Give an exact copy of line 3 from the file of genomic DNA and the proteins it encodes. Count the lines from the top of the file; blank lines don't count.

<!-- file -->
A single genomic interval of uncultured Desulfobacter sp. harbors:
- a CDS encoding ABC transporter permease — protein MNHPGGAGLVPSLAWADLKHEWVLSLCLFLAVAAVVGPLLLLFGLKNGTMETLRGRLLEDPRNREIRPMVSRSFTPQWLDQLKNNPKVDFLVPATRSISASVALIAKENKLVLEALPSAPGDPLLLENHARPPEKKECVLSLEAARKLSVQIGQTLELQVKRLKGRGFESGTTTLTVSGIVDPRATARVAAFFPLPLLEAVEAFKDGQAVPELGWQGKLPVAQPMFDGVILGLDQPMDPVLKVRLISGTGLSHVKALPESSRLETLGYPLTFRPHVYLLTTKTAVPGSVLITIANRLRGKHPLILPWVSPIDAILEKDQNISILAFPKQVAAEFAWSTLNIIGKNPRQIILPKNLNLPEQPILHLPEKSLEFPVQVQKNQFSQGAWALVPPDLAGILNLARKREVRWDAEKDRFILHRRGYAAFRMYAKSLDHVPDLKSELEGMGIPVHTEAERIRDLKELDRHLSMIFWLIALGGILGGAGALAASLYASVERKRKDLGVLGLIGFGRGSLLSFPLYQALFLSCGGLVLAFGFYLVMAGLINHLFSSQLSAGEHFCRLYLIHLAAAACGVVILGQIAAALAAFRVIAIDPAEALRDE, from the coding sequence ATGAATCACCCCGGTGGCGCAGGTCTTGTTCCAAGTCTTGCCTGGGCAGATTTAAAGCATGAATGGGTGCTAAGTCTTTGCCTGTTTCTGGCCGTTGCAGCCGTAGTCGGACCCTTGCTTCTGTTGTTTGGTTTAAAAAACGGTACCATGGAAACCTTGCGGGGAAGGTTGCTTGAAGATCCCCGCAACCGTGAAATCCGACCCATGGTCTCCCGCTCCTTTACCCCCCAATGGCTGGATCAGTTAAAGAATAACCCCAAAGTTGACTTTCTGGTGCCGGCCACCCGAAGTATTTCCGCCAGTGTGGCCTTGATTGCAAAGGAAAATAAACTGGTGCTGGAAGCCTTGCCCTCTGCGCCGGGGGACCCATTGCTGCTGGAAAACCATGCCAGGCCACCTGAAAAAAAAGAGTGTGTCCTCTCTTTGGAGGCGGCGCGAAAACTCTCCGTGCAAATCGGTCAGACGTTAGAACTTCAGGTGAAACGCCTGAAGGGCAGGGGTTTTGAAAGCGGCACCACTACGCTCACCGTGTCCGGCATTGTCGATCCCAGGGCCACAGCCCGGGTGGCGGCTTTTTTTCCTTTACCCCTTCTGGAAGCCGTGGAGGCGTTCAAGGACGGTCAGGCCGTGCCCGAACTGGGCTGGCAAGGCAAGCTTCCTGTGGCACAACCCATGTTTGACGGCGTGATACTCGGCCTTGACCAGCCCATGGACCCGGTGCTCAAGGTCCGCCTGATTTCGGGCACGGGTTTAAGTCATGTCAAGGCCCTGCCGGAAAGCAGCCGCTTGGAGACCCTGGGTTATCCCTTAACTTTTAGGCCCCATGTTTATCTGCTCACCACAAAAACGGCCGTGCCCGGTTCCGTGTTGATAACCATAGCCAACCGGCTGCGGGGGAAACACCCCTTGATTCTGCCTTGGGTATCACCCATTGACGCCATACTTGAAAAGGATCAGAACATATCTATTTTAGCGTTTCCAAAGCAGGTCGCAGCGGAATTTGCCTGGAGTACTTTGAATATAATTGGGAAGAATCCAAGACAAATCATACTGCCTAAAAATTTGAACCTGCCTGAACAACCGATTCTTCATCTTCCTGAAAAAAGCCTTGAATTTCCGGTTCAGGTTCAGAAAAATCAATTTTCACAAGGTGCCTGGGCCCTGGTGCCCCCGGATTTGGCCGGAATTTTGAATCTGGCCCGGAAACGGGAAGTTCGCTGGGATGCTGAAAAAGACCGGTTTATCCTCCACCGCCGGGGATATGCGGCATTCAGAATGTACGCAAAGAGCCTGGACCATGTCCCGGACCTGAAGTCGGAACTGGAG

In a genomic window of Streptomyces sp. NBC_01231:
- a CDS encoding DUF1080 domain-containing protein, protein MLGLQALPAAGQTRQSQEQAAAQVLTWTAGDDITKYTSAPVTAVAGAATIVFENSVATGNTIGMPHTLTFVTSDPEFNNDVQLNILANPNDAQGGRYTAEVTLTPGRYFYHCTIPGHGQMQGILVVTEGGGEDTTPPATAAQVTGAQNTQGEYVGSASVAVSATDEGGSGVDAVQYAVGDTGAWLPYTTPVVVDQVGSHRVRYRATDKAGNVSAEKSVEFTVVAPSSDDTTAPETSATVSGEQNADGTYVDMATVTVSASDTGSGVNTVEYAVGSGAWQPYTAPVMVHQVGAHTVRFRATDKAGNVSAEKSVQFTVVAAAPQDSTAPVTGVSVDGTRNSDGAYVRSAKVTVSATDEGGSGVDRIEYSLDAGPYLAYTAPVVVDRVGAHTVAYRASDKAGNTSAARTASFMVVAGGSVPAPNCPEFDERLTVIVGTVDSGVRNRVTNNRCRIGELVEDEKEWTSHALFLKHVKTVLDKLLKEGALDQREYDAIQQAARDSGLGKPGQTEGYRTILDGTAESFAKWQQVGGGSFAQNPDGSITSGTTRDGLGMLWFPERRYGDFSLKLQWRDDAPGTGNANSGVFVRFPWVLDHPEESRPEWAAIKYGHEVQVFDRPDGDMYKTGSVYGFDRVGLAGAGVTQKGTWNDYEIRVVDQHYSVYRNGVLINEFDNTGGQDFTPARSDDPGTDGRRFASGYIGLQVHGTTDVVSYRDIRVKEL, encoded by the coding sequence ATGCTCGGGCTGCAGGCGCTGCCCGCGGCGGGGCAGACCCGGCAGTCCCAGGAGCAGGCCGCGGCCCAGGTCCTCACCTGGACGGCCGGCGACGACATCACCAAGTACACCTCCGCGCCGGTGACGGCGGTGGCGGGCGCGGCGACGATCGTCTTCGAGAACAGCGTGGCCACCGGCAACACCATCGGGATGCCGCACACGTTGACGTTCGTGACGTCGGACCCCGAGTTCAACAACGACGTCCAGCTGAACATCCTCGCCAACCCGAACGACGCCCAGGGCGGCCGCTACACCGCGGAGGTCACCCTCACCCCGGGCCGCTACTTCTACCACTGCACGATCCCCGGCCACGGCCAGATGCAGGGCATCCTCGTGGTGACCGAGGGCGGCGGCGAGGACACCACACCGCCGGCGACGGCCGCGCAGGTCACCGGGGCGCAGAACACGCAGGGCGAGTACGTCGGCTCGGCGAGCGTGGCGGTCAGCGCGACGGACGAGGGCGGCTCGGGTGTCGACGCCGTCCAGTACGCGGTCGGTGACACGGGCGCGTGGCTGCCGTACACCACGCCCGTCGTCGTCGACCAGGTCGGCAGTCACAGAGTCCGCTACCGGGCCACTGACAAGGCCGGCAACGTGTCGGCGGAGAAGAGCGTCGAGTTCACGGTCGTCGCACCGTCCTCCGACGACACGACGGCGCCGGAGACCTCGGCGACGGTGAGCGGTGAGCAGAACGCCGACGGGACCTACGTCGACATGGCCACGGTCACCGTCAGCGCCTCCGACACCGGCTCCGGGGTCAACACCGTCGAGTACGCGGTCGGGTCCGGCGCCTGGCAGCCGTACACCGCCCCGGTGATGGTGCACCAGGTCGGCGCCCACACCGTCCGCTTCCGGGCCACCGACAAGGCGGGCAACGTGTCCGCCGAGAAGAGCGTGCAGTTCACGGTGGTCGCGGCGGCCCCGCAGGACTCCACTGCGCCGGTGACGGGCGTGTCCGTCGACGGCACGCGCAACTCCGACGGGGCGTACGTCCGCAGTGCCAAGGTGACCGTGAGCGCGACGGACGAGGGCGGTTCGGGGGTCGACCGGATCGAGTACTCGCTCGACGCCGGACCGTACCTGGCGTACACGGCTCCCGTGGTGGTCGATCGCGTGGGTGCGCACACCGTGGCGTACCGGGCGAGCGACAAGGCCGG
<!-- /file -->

In a genomic window of Streptomyces sp. NBC_01231: